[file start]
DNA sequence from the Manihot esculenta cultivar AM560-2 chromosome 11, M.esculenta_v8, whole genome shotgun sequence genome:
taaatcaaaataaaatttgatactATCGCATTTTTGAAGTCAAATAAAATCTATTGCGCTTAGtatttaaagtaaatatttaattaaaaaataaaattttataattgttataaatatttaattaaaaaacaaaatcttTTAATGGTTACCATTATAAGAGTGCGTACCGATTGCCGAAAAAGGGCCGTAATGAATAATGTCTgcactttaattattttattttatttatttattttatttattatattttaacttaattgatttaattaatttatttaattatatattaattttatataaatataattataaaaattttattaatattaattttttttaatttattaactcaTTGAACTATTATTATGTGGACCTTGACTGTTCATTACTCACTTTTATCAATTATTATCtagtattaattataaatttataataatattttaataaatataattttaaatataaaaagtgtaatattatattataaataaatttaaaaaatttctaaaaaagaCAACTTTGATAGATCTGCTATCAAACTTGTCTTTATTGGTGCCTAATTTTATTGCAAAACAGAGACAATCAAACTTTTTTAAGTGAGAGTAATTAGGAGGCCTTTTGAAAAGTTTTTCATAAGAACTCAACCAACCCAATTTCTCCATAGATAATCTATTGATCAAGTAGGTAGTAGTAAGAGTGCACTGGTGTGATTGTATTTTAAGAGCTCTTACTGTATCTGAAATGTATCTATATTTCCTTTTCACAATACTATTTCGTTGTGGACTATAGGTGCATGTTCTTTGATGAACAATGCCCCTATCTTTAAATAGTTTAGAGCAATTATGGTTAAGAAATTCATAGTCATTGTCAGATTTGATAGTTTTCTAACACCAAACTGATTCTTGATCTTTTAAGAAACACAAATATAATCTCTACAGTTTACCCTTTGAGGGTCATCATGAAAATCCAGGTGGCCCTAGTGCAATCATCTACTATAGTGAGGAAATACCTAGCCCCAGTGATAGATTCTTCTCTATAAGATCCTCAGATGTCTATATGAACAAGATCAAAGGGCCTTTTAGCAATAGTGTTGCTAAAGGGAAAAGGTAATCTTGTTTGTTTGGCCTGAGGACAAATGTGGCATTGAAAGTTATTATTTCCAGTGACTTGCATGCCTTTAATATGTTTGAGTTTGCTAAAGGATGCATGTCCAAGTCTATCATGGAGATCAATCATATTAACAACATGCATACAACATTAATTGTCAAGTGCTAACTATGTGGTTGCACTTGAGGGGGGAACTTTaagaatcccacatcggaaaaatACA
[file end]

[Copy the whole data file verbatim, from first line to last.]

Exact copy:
DNA sequence from the Manihot esculenta cultivar AM560-2 chromosome 11, M.esculenta_v8, whole genome shotgun sequence genome:
taaatcaaaataaaatttgatactATCGCATTTTTGAAGTCAAATAAAATCTATTGCGCTTAGtatttaaagtaaatatttaattaaaaaataaaattttataattgttataaatatttaattaaaaaacaaaatcttTTAATGGTTACCATTATAAGAGTGCGTACCGATTGCCGAAAAAGGGCCGTAATGAATAATGTCTgcactttaattattttattttatttatttattttatttattatattttaacttaattgatttaattaatttatttaattatatattaattttatataaatataattataaaaattttattaatattaattttttttaatttattaactcaTTGAACTATTATTATGTGGACCTTGACTGTTCATTACTCACTTTTATCAATTATTATCtagtattaattataaatttataataatattttaataaatataattttaaatataaaaagtgtaatattatattataaataaatttaaaaaatttctaaaaaagaCAACTTTGATAGATCTGCTATCAAACTTGTCTTTATTGGTGCCTAATTTTATTGCAAAACAGAGACAATCAAACTTTTTTAAGTGAGAGTAATTAGGAGGCCTTTTGAAAAGTTTTTCATAAGAACTCAACCAACCCAATTTCTCCATAGATAATCTATTGATCAAGTAGGTAGTAGTAAGAGTGCACTGGTGTGATTGTATTTTAAGAGCTCTTACTGTATCTGAAATGTATCTATATTTCCTTTTCACAATACTATTTCGTTGTGGACTATAGGTGCATGTTCTTTGATGAACAATGCCCCTATCTTTAAATAGTTTAGAGCAATTATGGTTAAGAAATTCATAGTCATTGTCAGATTTGATAGTTTTCTAACACCAAACTGATTCTTGATCTTTTAAGAAACACAAATATAATCTCTACAGTTTACCCTTTGAGGGTCATCATGAAAATCCAGGTGGCCCTAGTGCAATCATCTACTATAGTGAGGAAATACCTAGCCCCAGTGATAGATTCTTCTCTATAAGATCCTCAGATGTCTATATGAACAAGATCAAAGGGCCTTTTAGCAATAGTGTTGCTAAAGGGAAAAGGTAATCTTGTTTGTTTGGCCTGAGGACAAATGTGGCATTGAAAGTTATTATTTCCAGTGACTTGCATGCCTTTAATATGTTTGAGTTTGCTAAAGGATGCATGTCCAAGTCTATCATGGAGATCAATCATATTAACAACATGCATACAACATTAATTGTCAAGTGCTAACTATGTGGTTGCACTTGAGGGGGGAACTTTaagaatcccacatcggaaaaatACA